Their Ambition such, that they womanishly brawled and shouldered for the best seat; the highest pew; poronλicías nai apоTOadedpins. Matth. xxiii. 6. A title, a wall, a chair, a cap, a knee, these were goodly cares for them that professed gravity, humility, mortification. Let me boldly say, Jerusalem never yielded so very Pharisees as Rome. These old disciples of Sammai and Hillel were not Pharisees in comparison of our Jesuits.

From Judgment, you see, I am descended to Practice; wherein it is no less easily made good, that these are more kindly Pharisees, than the ancient. A poor widow's cottage filled the paunch of an old Pharisee: how many fair patrimonies of deyout young gentlemen Druryed by them, (pardon the word, it is their own; the thing I know and can witness) have gone down the throat of these Loyolists, let their own Quodlibet and Catechism report. What speak I of secular inheritances? these eyes have seen no mean houses of devotion and charity swallowed up by them. for their ambitious insinuations, not only all their own religious enviously cry down, but the whole world sees and rings of. What oar of State can stir, without their rowing? What kingdom either stands or falls, without their intermeddling? What noble family complains not of their prowling and stealth? And all this with a face of sad piety and stern mortification. Yea, what other is their great Master, but the king of Pharisees? who, under a pretence of simple piety, challenges without shame to have devoured the whole Christian world, the natural inheritances of secular princes, by the foisted name of Peter's Patrimony; and now, in most infamous and shameless ambition, calls great Emperors to his stirrup, yea to his footstool †. But what wander we so far from home?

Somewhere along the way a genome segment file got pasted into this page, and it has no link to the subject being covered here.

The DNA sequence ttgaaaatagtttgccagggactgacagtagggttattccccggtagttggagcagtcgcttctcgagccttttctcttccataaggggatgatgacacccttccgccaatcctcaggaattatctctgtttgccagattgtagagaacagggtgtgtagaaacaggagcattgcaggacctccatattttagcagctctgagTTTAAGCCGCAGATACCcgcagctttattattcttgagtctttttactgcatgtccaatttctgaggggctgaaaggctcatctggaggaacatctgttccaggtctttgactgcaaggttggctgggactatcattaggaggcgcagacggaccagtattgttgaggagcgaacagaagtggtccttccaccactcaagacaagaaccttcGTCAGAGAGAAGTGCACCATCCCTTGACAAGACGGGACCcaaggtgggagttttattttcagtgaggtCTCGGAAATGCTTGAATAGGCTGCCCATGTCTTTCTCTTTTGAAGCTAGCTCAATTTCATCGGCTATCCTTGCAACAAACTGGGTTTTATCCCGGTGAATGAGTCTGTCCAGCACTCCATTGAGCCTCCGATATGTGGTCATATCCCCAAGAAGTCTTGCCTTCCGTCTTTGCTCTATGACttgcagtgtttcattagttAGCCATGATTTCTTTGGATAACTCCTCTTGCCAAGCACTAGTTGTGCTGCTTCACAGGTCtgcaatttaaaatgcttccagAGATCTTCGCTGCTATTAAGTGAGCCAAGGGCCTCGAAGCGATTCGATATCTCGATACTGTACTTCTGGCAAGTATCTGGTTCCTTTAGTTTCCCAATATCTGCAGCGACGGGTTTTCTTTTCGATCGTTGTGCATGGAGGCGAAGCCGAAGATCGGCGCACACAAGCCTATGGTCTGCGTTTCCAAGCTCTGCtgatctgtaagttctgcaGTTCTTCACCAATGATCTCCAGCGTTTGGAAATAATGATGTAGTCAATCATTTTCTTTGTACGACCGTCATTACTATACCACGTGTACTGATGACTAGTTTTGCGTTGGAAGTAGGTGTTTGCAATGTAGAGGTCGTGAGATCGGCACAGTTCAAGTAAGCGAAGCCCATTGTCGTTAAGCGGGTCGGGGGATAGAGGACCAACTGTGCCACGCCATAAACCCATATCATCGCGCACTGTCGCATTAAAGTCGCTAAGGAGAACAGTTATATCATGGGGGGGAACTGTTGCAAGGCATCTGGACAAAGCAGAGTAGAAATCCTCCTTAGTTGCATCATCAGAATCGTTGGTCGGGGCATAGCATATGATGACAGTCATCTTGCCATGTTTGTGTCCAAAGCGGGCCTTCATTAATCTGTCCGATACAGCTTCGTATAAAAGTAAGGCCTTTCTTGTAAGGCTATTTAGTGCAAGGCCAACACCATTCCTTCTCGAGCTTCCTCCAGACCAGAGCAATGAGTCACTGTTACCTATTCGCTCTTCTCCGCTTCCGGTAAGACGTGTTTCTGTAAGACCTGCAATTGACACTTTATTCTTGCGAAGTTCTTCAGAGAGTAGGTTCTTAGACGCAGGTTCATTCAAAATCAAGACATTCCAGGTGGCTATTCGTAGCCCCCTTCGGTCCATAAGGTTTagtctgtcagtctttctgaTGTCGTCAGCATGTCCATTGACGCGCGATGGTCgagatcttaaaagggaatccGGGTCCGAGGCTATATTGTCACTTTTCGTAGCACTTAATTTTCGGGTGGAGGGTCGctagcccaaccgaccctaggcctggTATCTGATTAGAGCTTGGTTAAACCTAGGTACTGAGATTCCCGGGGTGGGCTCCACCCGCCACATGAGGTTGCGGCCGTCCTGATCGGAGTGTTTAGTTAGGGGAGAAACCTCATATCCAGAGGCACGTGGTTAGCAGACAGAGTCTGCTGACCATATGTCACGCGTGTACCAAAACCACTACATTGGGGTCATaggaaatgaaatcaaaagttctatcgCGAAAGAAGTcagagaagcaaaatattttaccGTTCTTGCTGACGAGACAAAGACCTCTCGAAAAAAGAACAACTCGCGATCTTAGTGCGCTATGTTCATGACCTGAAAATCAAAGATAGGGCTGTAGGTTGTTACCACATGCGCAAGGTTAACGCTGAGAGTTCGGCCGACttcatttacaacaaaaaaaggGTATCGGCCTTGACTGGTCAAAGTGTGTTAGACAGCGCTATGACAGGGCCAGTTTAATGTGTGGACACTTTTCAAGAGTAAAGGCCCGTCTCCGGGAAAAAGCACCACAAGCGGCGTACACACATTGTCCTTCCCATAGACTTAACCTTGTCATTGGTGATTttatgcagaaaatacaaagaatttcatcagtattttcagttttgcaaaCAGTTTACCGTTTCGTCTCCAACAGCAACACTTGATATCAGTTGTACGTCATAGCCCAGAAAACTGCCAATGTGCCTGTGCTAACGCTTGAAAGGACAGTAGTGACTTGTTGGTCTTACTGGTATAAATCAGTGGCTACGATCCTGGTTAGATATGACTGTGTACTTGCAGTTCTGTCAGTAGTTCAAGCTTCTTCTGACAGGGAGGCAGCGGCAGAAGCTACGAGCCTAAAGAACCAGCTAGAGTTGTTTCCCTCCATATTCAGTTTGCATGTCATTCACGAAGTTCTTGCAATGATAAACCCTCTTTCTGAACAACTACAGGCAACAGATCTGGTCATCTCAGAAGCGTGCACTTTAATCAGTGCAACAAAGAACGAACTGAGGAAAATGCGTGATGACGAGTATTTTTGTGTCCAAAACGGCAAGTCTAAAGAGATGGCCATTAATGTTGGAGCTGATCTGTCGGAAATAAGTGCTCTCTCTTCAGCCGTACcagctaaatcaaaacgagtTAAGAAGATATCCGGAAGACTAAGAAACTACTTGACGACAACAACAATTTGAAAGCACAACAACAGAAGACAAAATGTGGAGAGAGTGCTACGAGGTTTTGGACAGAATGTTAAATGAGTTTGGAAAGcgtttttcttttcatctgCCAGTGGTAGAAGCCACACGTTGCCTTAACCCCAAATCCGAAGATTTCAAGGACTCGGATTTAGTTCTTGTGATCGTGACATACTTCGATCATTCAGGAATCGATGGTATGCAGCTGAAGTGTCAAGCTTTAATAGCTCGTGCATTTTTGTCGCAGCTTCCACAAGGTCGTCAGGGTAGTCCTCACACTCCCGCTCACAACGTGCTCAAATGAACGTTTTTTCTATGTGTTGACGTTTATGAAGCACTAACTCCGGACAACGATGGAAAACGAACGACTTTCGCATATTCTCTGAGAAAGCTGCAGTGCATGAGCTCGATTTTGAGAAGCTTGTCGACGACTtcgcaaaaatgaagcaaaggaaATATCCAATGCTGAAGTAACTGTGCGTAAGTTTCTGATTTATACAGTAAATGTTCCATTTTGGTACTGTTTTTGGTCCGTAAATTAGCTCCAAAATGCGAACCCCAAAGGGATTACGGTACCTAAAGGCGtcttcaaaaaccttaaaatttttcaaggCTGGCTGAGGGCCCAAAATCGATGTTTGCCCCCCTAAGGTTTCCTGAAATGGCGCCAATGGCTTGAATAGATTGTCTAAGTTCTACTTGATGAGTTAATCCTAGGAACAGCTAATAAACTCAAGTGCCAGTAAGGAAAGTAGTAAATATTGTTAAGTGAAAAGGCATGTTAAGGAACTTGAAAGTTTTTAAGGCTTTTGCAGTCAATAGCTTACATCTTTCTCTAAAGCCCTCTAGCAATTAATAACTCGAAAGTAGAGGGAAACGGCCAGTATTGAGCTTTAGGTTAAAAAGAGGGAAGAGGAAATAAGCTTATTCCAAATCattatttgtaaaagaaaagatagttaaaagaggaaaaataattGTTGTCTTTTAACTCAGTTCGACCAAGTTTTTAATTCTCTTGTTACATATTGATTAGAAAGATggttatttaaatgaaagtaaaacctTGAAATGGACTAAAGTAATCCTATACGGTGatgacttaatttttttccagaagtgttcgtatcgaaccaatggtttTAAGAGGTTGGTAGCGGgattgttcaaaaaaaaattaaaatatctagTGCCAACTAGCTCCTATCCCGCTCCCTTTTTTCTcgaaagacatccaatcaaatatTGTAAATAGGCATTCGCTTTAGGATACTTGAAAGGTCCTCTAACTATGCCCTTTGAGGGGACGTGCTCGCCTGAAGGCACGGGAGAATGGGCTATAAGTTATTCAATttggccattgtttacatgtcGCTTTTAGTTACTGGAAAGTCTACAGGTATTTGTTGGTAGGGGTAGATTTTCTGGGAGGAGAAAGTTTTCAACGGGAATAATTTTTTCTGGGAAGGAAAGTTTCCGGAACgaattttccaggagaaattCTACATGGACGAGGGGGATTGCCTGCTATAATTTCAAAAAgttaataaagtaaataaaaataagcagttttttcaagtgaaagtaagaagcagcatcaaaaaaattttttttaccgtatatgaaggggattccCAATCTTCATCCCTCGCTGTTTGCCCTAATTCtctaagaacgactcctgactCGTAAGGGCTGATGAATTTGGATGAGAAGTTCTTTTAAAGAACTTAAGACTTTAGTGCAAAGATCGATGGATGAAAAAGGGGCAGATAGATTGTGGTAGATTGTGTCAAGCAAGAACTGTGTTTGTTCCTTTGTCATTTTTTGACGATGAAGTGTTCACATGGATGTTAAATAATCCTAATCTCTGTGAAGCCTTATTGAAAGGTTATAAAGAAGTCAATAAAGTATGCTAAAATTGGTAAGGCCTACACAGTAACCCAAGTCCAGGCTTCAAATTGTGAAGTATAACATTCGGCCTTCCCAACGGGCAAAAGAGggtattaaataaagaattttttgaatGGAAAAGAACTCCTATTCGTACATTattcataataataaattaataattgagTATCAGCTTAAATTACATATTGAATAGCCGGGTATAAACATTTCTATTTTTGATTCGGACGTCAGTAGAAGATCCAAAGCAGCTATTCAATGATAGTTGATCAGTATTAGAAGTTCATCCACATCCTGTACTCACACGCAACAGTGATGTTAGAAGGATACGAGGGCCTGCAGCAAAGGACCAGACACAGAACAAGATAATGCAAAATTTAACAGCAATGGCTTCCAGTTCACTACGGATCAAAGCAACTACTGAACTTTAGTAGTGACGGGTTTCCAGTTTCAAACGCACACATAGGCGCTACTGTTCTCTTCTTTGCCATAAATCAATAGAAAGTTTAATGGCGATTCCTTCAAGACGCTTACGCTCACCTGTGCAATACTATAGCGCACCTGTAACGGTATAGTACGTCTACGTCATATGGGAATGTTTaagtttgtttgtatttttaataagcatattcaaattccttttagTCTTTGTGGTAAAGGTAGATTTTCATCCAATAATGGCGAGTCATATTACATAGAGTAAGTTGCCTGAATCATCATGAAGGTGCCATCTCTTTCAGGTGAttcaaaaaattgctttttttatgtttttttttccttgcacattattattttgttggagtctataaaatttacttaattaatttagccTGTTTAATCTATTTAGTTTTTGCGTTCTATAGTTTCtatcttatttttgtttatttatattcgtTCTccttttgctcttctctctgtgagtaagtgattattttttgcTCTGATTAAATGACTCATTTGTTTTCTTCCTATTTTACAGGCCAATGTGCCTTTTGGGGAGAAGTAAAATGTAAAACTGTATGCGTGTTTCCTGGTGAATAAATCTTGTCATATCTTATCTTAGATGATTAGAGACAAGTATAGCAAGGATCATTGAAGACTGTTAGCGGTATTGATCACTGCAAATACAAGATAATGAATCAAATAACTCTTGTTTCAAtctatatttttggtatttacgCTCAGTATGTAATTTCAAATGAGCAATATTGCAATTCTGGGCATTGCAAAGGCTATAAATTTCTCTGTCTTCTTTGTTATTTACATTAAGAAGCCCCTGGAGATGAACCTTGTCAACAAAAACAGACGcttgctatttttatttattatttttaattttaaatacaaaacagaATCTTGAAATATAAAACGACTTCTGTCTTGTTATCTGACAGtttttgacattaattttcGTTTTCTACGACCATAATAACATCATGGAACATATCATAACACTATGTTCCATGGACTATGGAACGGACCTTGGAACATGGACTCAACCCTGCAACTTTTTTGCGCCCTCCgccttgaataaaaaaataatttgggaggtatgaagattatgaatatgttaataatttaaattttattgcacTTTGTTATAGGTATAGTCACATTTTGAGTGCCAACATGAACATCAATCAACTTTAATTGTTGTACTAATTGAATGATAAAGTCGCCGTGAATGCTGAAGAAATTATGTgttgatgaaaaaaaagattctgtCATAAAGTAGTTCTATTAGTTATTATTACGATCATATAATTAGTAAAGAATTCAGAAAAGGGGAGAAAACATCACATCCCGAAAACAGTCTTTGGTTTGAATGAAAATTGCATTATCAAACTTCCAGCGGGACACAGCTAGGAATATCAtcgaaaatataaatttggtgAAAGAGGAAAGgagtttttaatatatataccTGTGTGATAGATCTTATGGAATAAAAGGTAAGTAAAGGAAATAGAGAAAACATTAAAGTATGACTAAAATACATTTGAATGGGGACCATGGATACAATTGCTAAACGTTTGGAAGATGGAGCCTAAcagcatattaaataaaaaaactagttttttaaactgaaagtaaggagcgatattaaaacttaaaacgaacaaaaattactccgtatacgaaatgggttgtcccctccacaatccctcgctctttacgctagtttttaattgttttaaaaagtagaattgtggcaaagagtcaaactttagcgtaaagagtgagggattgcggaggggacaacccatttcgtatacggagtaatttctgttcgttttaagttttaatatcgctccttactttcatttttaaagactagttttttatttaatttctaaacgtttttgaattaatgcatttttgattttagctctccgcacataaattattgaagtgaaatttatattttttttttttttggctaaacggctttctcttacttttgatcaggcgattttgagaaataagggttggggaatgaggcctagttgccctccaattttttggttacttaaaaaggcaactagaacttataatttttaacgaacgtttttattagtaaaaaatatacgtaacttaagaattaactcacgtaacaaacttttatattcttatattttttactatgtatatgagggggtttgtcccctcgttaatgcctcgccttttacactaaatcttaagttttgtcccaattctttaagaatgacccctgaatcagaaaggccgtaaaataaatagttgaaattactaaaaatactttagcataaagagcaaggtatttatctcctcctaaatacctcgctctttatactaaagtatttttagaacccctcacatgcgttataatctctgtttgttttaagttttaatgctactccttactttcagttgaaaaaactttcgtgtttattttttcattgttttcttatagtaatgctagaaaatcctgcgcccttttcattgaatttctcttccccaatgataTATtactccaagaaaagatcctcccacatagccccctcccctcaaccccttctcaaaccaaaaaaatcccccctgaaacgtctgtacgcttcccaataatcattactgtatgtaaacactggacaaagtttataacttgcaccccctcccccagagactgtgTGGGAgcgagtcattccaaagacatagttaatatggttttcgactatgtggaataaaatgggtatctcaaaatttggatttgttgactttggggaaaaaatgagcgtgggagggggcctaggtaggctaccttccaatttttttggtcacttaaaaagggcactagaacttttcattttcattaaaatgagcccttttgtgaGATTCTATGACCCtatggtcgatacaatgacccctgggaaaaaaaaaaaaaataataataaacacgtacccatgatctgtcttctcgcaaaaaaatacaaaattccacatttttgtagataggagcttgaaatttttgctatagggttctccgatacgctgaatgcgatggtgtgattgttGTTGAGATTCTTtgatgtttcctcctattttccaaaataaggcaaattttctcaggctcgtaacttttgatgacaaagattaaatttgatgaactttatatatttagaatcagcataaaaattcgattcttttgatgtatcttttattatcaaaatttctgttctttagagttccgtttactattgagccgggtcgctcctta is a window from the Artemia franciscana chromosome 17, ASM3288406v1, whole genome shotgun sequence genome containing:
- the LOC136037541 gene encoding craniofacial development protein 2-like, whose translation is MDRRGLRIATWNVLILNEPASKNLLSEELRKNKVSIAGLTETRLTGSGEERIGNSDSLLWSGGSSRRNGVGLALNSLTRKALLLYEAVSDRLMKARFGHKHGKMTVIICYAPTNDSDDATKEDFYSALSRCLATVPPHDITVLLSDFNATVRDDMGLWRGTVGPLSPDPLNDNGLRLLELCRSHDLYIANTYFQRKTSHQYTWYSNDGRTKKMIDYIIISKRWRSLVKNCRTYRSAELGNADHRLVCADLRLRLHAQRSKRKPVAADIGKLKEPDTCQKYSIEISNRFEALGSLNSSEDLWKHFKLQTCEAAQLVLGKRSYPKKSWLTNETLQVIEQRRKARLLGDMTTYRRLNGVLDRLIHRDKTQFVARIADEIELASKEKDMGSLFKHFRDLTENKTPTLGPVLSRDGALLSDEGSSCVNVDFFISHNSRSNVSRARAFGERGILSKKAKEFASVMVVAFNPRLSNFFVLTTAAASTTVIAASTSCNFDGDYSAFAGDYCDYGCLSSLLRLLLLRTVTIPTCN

* A word, which the Seminaries report, in their Quodlibet, usual amongst them, to signify beguiled and wiped of their inheritance; from the example of M. Henry Drury, of Lawshull, in Suffolk, so defeated by the Jesuits. As at Winnoxberg, in Flanders, near Dunkirk; where a rich legacy, given by a charitable lady for the building of a hospital, was cunningly turned to the maintenance of Jesuits.